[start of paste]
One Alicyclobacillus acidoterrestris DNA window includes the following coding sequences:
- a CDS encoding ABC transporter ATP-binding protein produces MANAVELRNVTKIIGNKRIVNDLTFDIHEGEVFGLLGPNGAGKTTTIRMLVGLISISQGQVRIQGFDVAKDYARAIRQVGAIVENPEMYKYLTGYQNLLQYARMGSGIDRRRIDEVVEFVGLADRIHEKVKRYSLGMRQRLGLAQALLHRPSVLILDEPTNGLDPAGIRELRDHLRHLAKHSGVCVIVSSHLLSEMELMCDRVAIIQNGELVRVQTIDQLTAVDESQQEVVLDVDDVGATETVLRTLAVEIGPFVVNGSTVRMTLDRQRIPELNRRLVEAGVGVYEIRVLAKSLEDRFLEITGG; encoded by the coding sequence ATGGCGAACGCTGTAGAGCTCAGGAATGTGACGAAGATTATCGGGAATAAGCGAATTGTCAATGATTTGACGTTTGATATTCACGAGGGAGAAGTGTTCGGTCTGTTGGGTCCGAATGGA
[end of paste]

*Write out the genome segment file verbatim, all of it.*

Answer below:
One Alicyclobacillus acidoterrestris DNA window includes the following coding sequences:
- a CDS encoding ABC transporter ATP-binding protein produces MANAVELRNVTKIIGNKRIVNDLTFDIHEGEVFGLLGPNGAGKTTTIRMLVGLISISQGQVRIQGFDVAKDYARAIRQVGAIVENPEMYKYLTGYQNLLQYARMGSGIDRRRIDEVVEFVGLADRIHEKVKRYSLGMRQRLGLAQALLHRPSVLILDEPTNGLDPAGIRELRDHLRHLAKHSGVCVIVSSHLLSEMELMCDRVAIIQNGELVRVQTIDQLTAVDESQQEVVLDVDDVGATETVLRTLAVEIGPFVVNGSTVRMTLDRQRIPELNRRLVEAGVGVYEIRVLAKSLEDRFLEITGG; encoded by the coding sequence ATGGCGAACGCTGTAGAGCTCAGGAATGTGACGAAGATTATCGGGAATAAGCGAATTGTCAATGATTTGACGTTTGATATTCACGAGGGAGAAGTGTTCGGTCTGTTGGGTCCGAATGGA